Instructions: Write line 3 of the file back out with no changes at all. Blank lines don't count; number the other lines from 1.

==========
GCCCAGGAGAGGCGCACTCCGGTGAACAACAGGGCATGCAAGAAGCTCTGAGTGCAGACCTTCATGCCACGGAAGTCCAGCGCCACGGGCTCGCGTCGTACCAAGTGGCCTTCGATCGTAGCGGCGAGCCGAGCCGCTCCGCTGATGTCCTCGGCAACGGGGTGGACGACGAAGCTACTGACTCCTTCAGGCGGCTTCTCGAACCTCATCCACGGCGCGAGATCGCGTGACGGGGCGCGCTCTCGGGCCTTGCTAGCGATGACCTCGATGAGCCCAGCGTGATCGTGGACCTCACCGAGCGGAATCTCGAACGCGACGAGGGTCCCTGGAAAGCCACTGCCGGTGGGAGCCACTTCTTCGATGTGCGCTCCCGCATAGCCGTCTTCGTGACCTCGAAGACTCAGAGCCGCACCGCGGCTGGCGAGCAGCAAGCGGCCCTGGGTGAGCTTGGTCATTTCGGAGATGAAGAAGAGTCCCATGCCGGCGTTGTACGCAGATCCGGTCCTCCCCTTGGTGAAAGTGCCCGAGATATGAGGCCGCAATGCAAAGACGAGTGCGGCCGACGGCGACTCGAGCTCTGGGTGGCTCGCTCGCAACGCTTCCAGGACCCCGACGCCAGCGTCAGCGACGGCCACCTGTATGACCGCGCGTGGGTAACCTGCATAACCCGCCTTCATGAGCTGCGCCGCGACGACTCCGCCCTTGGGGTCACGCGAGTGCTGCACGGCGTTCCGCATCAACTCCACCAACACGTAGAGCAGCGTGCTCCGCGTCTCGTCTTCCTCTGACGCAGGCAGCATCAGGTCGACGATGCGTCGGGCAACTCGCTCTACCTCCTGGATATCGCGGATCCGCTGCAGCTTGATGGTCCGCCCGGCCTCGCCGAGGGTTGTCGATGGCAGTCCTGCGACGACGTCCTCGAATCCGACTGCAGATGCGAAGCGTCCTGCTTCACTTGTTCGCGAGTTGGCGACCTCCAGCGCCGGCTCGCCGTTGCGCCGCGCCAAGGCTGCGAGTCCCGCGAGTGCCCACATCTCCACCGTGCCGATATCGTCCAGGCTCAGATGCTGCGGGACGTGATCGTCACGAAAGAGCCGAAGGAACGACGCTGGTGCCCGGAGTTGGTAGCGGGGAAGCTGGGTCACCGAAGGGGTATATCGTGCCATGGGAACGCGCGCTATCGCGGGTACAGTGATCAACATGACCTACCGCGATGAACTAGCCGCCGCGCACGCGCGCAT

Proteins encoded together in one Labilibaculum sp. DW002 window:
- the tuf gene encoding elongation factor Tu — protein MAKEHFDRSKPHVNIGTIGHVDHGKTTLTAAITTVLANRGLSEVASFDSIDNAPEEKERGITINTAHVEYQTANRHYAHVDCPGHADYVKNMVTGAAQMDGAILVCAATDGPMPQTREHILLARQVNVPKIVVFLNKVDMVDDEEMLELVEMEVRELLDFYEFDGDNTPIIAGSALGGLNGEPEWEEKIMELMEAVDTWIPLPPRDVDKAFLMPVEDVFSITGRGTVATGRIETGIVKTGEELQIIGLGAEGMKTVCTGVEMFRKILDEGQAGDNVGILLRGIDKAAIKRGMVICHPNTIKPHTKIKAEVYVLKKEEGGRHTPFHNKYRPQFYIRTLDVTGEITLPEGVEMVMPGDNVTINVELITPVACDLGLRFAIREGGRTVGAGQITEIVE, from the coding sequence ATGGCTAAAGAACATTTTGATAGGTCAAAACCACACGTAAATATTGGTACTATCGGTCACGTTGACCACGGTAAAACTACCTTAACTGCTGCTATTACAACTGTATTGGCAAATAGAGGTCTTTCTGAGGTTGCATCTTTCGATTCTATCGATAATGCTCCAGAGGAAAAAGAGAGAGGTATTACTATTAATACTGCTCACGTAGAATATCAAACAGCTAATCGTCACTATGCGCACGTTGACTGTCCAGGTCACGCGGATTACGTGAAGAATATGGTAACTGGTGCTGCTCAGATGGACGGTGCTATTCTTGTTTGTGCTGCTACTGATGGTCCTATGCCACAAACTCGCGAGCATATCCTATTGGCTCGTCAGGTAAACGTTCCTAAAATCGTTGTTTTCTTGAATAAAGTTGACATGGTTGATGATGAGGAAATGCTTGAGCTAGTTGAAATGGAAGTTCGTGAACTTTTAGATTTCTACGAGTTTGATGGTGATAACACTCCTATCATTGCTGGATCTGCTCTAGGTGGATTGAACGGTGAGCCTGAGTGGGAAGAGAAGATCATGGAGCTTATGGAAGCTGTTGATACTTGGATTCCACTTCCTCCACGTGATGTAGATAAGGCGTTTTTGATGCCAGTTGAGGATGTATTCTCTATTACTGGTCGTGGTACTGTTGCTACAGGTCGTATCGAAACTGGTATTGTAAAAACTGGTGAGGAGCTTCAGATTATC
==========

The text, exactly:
- the tuf gene encoding elongation factor Tu — protein MAKEHFDRSKPHVNIGTIGHVDHGKTTLTAAITTVLANRGLSEVASFDSIDNAPEEKERGITINTAHVEYQTANRHYAHVDCPGHADYVKNMVTGAAQMDGAILVCAATDGPMPQTREHILLARQVNVPKIVVFLNKVDMVDDEEMLELVEMEVRELLDFYEFDGDNTPIIAGSALGGLNGEPEWEEKIMELMEAVDTWIPLPPRDVDKAFLMPVEDVFSITGRGTVATGRIETGIVKTGEELQIIGLGAEGMKTVCTGVEMFRKILDEGQAGDNVGILLRGIDKAAIKRGMVICHPNTIKPHTKIKAEVYVLKKEEGGRHTPFHNKYRPQFYIRTLDVTGEITLPEGVEMVMPGDNVTINVELITPVACDLGLRFAIREGGRTVGAGQITEIVE, from the coding sequence ATGGCTAAAGAACATTTTGATAGGTCAAAACCACACGTAAATATTGGTACTATCGGTCACGTTGACCACGGTAAAACTACCTTAACTGCTGCTATTACAACTGTATTGGCAAATAGAGGTCTTTCTGAGGTTGCATCTTTCGATTCTATCGATAATGCTCCAGAGGAAAAAGAGAGAGGTATTACTATTAATACTGCTCACGTAGAATATCAAACAGCTAATCGTCACTATGCGCACGTTGACTGTCCAGGTCACGCGGATTACGTGAAGAATATGGTAACTGGTGCTGCTCAGATGGACGGTGCTATTCTTGTTTGTGCTGCTACTGATGGTCCTATGCCACAAACTCGCGAGCATATCCTATTGGCTCGTCAGGTAAACGTTCCTAAAATCGTTGTTTTCTTGAATAAAGTTGACATGGTTGATGATGAGGAAATGCTTGAGCTAGTTGAAATGGAAGTTCGTGAACTTTTAGATTTCTACGAGTTTGATGGTGATAACACTCCTATCATTGCTGGATCTGCTCTAGGTGGATTGAACGGTGAGCCTGAGTGGGAAGAGAAGATCATGGAGCTTATGGAAGCTGTTGATACTTGGATTCCACTTCCTCCACGTGATGTAGATAAGGCGTTTTTGATGCCAGTTGAGGATGTATTCTCTATTACTGGTCGTGGTACTGTTGCTACAGGTCGTATCGAAACTGGTATTGTAAAAACTGGTGAGGAGCTTCAGATTATC